• Reassure students to not blame themselves. They are not at fault. No matter what the cyberbully does or says, students should not be ashamed of who they are.
  • Taking a different perspective of the situation. The bully is a frustrated and unhappy person that needs to provoke people so that they can also be miserable.

What the Teacher can do

  1. Ensure that the school has put in place an internet safety education program. Such a program ought to not only concern itself with the dangers of online anonymity and hackers but also teach children prevention and response mechanisms when they encounter cyberbullying. It should also teach safe and responsible interaction that adheres to ethical communication standards.
  2. Since most cyberbullying happens at home, the teacher should encourage and if possible, educate parents on the need to install a Virtual Private Network (VPN) on interactive devices to secure their child’s identity and to secure their private data. A VPN will make the child anonymous by encrypting all received and sent data making it impossible for the cyber bully to breach into the device to harass their peers on a deeper level.
  3. Maintain and cultivate open lines of communication with your students so that they should willingly come to you whenever they have any distressing experiences such as cyberbullying. You have to ensure that any victims and potential bullies know that you will intervene logically and rationally if cyberbullying were reported.
  4. Encourage parents to install anti-bullying apps on children’s phones. These apps will send an alert to the parent when the child gets abusive messages. They have a database of bully-related keywords that trigger an alarm when received by the child’s phone. Some even have a panic button that sends a text to law enforcement if the child receives a threatening
  5. Report the bully to websites and social media they are using. It is highly likely that their actions are a violation of some terms of service, which may result in the revocation of their privileges or even having charges brought against them.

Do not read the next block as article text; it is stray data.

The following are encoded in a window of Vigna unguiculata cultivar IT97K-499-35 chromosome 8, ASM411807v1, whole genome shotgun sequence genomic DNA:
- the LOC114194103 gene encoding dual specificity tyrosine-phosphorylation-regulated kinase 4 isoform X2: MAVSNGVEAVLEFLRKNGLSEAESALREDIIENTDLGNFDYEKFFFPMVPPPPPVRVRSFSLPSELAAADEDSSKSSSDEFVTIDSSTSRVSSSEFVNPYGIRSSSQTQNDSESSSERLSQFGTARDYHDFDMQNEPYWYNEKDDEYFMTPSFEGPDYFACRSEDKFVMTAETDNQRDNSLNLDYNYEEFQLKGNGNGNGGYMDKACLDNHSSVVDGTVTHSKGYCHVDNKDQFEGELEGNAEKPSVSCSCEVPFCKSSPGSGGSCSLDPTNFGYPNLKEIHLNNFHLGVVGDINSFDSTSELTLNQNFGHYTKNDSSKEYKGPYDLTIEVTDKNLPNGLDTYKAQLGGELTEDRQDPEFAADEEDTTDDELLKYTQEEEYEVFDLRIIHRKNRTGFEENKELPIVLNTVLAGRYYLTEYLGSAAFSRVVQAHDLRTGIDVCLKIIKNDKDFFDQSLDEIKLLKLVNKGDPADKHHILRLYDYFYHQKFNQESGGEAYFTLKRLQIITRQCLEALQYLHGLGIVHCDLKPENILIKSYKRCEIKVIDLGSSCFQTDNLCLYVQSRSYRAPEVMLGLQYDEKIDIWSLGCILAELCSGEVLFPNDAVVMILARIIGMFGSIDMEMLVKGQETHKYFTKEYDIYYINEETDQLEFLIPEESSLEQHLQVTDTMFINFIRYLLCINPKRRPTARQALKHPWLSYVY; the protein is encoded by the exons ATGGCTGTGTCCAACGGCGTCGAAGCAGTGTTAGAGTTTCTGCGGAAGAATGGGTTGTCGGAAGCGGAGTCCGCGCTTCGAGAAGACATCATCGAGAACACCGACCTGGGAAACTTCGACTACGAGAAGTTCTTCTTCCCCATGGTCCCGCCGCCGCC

Join the discussion. What measures have you put in place as a teacher to protect children from cyberbullying? Have you ever had to deal with cyberbullying? How did you make it stop? Please let your fellow readers know what you think.

Jacqui Murray has been teaching K-18 technology for 30 years. She is the editor/author of over a hundred tech ed resources including a K-12 technology curriculum, K-8 keyboard curriculum, K-8 Digital Citizenship curriculum. She is an adjunct professor in tech ed, Master Teacher, webmaster for four blogs, an Amazon Vine Voice, CSTA presentation reviewer, freelance journalist on tech ed topics, contributor to NEA Today, and author of the tech thrillers, To Hunt a Sub and Twenty-four Days. You can find her resources at Structured Learning.

Author: Jacqui
Jacqui Murray has been teaching K-18 technology for 30 years. She is the editor/author of over a hundred tech ed resources including a K-12 technology curriculum, K-8 keyboard curriculum, K-8 Digital Citizenship curriculum. She is an adjunct professor in tech ed, Master Teacher, webmaster for four blogs, an Amazon Vine Voice, CSTA presentation reviewer, freelance journalist on tech ed topics, contributor to NEA Today, and author of the tech thrillers, To Hunt a Sub and Twenty-four Days. You can find her resources at Structured Learning.